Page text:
Pat Covey, president and COO of U.S. operations at Davey Tree Expert Co., has seen the company’s revenue more than double and its geographic reach expand since coming aboard in 1991. The company owes much of that growth to an emphasis on acquisitions that has brought 30 companies under the Davey umbrella in the past decade. That’s a pretty incredible achievement, and somewhat surprising.
“If someone would have said five years ago that you would do five acquisitions in the first six months of the year, I think we would have looked around and said, ‘How are we going to do that?’” Covey says.
That sentiment can be traced back to early acquisitions that had been hit or miss for Davey, he says, which left the organization hesitant to aggressively pursue strategic growth. It’s strange, then, to consider that Covey would oversee two of the largest acquisitions in Davey history.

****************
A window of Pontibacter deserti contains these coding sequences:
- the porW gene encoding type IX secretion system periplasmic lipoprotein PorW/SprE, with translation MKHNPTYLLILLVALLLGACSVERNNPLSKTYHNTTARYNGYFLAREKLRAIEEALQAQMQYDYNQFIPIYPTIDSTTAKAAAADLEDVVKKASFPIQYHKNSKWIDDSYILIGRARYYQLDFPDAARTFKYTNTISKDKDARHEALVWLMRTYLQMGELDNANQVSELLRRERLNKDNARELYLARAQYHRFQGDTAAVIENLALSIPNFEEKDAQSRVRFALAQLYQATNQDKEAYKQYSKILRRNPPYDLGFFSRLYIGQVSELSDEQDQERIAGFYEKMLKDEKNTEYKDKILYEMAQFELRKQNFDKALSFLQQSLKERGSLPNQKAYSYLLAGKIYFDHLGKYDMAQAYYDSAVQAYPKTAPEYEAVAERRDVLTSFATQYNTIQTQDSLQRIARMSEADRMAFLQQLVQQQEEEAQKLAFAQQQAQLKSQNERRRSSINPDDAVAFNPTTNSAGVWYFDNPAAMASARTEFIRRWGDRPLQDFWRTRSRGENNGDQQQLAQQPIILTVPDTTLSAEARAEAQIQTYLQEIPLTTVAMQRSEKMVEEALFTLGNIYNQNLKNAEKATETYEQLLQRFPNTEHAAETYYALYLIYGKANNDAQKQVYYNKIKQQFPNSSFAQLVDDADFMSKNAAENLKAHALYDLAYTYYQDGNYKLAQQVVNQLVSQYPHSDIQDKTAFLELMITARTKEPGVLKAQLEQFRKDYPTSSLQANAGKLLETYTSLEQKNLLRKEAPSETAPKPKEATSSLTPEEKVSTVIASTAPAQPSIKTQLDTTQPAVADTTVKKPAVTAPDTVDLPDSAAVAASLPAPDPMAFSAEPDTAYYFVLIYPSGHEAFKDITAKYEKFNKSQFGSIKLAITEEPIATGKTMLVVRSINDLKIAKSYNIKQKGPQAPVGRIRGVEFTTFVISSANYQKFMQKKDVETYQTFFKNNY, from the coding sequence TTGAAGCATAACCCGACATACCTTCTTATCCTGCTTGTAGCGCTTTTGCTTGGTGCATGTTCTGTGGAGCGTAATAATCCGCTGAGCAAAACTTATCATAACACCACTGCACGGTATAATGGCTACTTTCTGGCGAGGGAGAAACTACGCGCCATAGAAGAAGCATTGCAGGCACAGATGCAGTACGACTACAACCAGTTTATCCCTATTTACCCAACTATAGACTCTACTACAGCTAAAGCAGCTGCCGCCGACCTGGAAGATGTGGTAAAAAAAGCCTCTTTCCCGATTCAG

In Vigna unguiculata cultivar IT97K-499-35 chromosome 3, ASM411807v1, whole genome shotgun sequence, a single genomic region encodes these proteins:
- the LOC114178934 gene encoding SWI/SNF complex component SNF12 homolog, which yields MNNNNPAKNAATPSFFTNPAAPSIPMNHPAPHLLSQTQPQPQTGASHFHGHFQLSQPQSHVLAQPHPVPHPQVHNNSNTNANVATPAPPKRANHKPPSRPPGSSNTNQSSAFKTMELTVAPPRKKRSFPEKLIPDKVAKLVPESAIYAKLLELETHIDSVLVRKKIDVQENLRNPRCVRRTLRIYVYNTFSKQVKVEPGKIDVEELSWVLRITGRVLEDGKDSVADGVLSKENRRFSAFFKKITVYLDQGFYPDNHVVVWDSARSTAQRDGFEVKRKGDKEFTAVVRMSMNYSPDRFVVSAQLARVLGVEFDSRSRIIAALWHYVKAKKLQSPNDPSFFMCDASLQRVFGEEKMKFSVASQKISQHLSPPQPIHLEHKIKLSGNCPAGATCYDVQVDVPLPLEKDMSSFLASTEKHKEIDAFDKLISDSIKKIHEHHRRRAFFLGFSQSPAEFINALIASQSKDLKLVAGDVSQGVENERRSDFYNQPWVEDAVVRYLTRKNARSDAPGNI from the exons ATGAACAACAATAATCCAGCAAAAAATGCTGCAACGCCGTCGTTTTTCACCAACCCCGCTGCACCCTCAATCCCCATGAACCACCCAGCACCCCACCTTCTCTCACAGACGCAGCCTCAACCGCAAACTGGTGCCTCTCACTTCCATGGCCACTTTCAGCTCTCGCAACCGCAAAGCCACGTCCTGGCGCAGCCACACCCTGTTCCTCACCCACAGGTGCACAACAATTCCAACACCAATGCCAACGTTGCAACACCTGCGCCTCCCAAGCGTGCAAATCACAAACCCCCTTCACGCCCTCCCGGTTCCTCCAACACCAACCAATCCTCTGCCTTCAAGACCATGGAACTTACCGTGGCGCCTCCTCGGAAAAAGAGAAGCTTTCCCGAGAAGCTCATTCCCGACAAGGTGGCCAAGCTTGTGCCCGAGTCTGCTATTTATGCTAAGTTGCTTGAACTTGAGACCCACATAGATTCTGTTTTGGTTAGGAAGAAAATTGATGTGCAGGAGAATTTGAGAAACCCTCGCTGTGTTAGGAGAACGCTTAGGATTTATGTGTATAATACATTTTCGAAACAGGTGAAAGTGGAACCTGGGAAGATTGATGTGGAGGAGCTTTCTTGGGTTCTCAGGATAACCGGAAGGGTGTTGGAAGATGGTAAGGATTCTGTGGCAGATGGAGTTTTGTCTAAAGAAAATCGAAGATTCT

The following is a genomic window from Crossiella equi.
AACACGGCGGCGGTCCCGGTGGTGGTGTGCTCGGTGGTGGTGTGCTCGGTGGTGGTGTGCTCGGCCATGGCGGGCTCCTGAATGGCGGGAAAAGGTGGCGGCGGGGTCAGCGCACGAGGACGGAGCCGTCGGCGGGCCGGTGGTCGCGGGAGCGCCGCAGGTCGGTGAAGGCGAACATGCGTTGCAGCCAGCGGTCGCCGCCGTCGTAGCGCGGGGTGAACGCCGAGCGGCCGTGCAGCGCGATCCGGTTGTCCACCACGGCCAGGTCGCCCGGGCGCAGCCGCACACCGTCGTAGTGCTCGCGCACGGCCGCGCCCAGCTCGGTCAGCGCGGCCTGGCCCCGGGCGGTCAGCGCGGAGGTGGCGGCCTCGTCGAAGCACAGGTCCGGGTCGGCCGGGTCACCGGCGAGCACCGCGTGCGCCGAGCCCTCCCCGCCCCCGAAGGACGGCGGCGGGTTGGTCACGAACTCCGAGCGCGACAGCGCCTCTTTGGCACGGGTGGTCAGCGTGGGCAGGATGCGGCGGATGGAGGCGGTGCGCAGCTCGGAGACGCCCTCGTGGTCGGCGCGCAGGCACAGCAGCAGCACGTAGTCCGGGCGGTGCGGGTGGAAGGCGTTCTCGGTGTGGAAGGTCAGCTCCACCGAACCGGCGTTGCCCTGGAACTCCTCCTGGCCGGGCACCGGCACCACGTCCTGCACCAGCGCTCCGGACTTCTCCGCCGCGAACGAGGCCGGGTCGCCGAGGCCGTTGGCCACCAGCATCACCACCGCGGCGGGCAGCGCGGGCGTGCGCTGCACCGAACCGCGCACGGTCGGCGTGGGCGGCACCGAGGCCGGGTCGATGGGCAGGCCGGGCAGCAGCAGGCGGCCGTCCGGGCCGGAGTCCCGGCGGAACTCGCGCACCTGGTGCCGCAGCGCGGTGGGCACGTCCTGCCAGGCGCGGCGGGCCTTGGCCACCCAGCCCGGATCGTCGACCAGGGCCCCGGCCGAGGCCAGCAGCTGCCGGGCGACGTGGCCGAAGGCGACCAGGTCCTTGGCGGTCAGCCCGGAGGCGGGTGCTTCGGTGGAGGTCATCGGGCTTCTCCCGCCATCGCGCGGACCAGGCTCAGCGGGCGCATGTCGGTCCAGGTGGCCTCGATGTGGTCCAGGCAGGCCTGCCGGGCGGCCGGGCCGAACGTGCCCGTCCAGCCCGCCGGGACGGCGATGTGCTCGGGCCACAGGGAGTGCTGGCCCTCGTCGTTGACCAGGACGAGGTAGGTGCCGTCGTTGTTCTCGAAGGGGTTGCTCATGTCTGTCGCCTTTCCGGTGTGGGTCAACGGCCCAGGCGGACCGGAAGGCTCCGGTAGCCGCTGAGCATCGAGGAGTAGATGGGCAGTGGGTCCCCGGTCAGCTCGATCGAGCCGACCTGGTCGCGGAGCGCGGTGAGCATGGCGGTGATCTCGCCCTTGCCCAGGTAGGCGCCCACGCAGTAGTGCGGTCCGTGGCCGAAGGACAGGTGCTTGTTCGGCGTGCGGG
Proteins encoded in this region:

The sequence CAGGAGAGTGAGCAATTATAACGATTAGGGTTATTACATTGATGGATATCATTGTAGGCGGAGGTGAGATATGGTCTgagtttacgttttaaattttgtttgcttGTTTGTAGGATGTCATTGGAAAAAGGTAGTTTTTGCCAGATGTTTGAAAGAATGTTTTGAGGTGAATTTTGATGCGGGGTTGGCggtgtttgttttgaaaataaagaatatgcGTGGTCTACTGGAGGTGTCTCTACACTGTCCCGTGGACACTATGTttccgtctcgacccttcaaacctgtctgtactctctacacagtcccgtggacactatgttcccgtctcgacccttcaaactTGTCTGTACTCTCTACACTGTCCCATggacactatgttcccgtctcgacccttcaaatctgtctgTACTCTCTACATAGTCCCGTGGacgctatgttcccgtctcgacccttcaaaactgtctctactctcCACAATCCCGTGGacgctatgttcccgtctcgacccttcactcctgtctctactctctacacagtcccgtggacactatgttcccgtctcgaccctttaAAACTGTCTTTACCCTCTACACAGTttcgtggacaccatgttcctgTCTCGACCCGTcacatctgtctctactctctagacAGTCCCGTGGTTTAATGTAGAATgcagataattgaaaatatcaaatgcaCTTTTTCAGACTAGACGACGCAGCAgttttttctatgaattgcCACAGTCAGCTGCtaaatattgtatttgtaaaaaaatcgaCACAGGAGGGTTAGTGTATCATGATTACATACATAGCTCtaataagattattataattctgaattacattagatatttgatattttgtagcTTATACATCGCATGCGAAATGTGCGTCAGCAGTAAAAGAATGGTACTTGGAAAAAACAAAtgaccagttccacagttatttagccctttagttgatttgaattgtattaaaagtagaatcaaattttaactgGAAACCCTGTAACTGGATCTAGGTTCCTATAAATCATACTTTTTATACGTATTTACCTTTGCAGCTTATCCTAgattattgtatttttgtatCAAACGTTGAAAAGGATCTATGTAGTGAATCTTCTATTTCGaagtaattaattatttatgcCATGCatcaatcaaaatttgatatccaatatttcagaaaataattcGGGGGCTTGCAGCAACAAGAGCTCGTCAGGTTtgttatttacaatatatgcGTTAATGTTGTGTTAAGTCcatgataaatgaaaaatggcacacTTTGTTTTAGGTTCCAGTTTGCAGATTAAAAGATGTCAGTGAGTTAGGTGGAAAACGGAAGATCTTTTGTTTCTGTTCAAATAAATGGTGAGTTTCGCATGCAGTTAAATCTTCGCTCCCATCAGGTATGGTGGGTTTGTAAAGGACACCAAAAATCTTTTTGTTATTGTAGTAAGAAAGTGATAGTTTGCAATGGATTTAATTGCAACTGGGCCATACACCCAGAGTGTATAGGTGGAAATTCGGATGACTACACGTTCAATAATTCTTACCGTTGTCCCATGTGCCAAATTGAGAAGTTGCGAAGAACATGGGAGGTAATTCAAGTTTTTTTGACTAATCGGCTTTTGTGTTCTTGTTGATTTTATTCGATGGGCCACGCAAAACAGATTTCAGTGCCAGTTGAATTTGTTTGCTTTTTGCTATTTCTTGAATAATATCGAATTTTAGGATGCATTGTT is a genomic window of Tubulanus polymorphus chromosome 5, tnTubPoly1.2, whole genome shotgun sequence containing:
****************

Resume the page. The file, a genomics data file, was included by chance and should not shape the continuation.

Fear of the unknown
When Davey’s chairman, president and CEO, Karl Warnke emphasized top line growth in 2008, a goal was set to achieve 40 percent of it through acquisitions. In order to see that directive through, the company had to find the source of its anxiety. Part of the issue was its organizational structure.
“I think we figured out a process, in a way, that said we need to have an acquisition team in place. We can’t just have this as being a job that we plug a person in if they have time. We needed a more devoted, consistent approach to the process. We needed to put people in the process that had been through it a few times and not just whoever was available,” Covey says.
The company’s confidence in the process was cemented after it completed two of the largest acquisitions in company history that year — one for $50 million and another for $45 million. That made smaller acquisitions less daunting.
“That repetitiveness, that ability to go through it a few times and learn from our mistakes has really helped us improve the process of bringing companies in and knowing where the hurdles are,” Covey says.
But there’s more to an acquisition than just the purchase. What happens after a sale, Covey found, is critical to its success.